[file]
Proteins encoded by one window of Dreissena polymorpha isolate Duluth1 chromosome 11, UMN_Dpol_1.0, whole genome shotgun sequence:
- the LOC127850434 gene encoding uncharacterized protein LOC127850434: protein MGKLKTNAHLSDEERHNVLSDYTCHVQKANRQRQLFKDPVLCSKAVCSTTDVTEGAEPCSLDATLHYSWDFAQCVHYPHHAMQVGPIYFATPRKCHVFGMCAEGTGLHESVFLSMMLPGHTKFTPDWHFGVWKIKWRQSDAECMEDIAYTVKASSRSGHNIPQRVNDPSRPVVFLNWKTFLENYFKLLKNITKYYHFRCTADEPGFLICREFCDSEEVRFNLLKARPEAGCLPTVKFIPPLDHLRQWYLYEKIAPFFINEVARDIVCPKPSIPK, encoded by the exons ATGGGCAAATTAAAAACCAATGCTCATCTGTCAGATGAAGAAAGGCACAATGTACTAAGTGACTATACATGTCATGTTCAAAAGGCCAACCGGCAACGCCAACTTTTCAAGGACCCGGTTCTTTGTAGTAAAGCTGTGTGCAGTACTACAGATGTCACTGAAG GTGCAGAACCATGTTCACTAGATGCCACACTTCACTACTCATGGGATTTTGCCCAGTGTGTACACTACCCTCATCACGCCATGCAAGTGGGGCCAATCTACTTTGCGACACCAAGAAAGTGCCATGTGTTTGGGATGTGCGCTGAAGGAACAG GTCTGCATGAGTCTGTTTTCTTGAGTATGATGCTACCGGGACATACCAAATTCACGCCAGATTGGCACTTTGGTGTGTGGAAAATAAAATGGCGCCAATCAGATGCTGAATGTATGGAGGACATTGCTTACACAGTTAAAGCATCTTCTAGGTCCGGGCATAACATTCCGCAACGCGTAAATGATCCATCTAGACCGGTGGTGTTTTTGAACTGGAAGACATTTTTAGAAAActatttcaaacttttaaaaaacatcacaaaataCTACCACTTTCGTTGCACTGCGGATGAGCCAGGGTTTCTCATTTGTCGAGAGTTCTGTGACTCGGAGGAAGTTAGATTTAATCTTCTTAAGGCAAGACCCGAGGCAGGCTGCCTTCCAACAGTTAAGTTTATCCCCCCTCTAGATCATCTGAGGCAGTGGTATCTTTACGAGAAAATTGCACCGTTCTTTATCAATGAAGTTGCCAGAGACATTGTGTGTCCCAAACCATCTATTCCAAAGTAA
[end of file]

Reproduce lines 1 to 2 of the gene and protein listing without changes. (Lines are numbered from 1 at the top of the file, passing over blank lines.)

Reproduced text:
Proteins encoded by one window of Dreissena polymorpha isolate Duluth1 chromosome 11, UMN_Dpol_1.0, whole genome shotgun sequence:
- the LOC127850434 gene encoding uncharacterized protein LOC127850434: protein MGKLKTNAHLSDEERHNVLSDYTCHVQKANRQRQLFKDPVLCSKAVCSTTDVTEGAEPCSLDATLHYSWDFAQCVHYPHHAMQVGPIYFATPRKCHVFGMCAEGTGLHESVFLSMMLPGHTKFTPDWHFGVWKIKWRQSDAECMEDIAYTVKASSRSGHNIPQRVNDPSRPVVFLNWKTFLENYFKLLKNITKYYHFRCTADEPGFLICREFCDSEEVRFNLLKARPEAGCLPTVKFIPPLDHLRQWYLYEKIAPFFINEVARDIVCPKPSIPK, encoded by the exons ATGGGCAAATTAAAAACCAATGCTCATCTGTCAGATGAAGAAAGGCACAATGTACTAAGTGACTATACATGTCATGTTCAAAAGGCCAACCGGCAACGCCAACTTTTCAAGGACCCGGTTCTTTGTAGTAAAGCTGTGTGCAGTACTACAGATGTCACTGAAG GTGCAGAACCATGTTCACTAGATGCCACACTTCACTACTCATGGGATTTTGCCCAGTGTGTACACTACCCTCATCACGCCATGCAAGTGGGGCCAATCTACTTTGCGACACCAAGAAAGTGCCATGTGTTTGGGATGTGCGCTGAAGGAACAG GTCTGCATGAGTCTGTTTTCTTGAGTATGATGCTACCGGGACATACCAAATTCACGCCAGATTGGCACTTTGGTGTGTGGAAAATAAAATGGCGCCAATCAGATGCTGAATGTATGGAGGACATTGCTTACACAGTTAAAGCATCTTCTAGGTCCGGGCATAACATTCCGCAACGCGTAAATGATCCATCTAGACCGGTGGTGTTTTTGAACTGGAAGACATTTTTAGAAAActatttcaaacttttaaaaaacatcacaaaataCTACCACTTTCGTTGCACTGCGGATGAGCCAGGGTTTCTCATTTGTCGAGAGTTCTGTGACTCGGAGGAAGTTAGATTTAATCTTCTTAAGGCAAGACCCGAGGCAGGCTGCCTTCCAACAGTTAAGTTTATCCCCCCTCTAGATCATCTGAGGCAGTGGTATCTTTACGAGAAAATTGCACCGTTCTTTATCAATGAAGTTGCCAGAGACATTGTGTGTCCCAAACCATCTATTCCAAAGTAA